The History of the Royal Botanical Gardens

This year the Royal Botanical Gardens just on the edge of Toronto is celebrating their 80th anniversary of connecting people, plants and the natural beauty of Ontario. With such a beautiful and ever-progressing site comes a rich history in developing the expansive and breathtaking gardens that we all know and love today.

The History of the Royal Botanical Gardens

The Royal Botanical Gardens first originated as a piece of the 1917 improvement project put forth by the City of Hamilton. The idea was then brought to life by politician, lawyer and Chair of the city’s Park Management Board, Thomas Baker McQuesten who imagined a lushous botanical garden and was the driving force in the City purchasing 377 acres of land for the project in 1927. Throughout the next 5 years great strides were made in the pursuit of a garden. The once deserted pit of rubble in Burlington Heights was transformed into the Rock Garden, which has since been coined the “birthplace” of the modern Gardens.

In 1941 the Province of Ontario introduced a special Act which triggered the revitalization of many spaces and programs throughout the province. These changes included the development of more display gardens, nature educational programming, land acquisition and construction of new facilities to improve visitor experience, all culminating to what we now know was the Royal Botanical Gardens. With each new decade since the special Act, the City saw a significant portion of progress in shaping the final result.

Throughout the 1950s and 1960s the space underwent the construction of the Arboretum and adjacent nature trails, Hendrie Park and its renowned gates, the Royal Botanical Gardens Centre, and footings of the main components that make up today’s garden, including the Katie Osbourne Lilac Collection and the Centennial Rose Garden. As the project moved into the 1970’s, the city saw an enthusiastic focus on conservation efforts, holding regular cleanup projects beginning in Cootes Paradise Marsh. This initiative remains at the forefront of the Royal Botanical Garden’s goals of preservation as they continue to carry it into the future.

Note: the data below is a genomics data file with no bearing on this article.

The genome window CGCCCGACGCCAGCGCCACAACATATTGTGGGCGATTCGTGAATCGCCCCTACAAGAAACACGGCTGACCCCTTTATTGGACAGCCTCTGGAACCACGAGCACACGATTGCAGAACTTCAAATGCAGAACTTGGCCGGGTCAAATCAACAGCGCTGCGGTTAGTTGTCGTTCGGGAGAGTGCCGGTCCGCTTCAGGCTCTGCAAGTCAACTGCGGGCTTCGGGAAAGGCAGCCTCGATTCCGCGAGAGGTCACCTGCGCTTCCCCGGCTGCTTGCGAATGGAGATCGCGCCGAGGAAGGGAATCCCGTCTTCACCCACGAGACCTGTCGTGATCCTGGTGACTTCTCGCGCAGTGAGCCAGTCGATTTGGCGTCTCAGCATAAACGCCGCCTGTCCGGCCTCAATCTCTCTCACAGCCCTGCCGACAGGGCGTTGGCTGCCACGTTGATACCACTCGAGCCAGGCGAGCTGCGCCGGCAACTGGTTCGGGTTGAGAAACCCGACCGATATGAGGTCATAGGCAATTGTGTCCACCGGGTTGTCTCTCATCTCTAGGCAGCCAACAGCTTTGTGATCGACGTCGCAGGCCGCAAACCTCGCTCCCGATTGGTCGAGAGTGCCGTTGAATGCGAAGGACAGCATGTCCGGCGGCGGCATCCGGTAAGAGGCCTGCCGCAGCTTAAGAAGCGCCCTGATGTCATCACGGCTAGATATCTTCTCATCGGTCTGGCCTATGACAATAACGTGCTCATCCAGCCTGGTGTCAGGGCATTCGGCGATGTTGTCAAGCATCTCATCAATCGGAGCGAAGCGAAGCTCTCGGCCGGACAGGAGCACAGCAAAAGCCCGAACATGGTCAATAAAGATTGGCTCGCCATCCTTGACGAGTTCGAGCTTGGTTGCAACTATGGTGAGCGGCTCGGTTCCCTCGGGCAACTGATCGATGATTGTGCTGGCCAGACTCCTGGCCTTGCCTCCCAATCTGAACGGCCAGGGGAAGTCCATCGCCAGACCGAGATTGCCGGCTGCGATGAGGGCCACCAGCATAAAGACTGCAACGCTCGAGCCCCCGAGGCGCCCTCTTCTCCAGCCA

The History of the Royal Botanical Gardens

Today, the Royal Botanical Gardens is well-known as a National Historic Site of Canada and part of the Niagara Escarpment UNESCO World Biosphere Reserve. The Royal Botanical Gardens continues to work to foster conservation of the diverse environments in surrounding areas such as Hamilton and Burlington, and thus acts as a vessel for education, inspiration and bonding to the natural world. Throughout recent years great strides have been made to jumpstart rejuvenation projects throughout the space, in order to re-energize many garden areas by introducing both sustainable and representative designs.

Join the Royal Botanical Gardens for celebratory events all Summer long such as live music concerts, the Enchanted Garden Tour, Discovery Stations, and even kids entertainment. Connect with nature while enjoying the flourishing perennials that bring pops of colour throughout the Rock Garden and the iconic Rose Garden’s radiant display. If you are looking to take a scenic hike or bike ride, the 27km of beautiful hiking trails around Cootes Paradise and Hamilton’s Escarpment are ready for you to explore and meet the many birds and wildlife who inhabit them along the way.

For more information about the Royal Botanical Gardens 80th Anniversary Events please visit their website.

 

 

About Jaya Kumar 29 Articles
Jaya is a high school student in Toronto, and an aspiring creative writer. She is fascinated by the history of the city, and loves digging deep into the past to paint an accurate and vibrant picture of the city's historical events.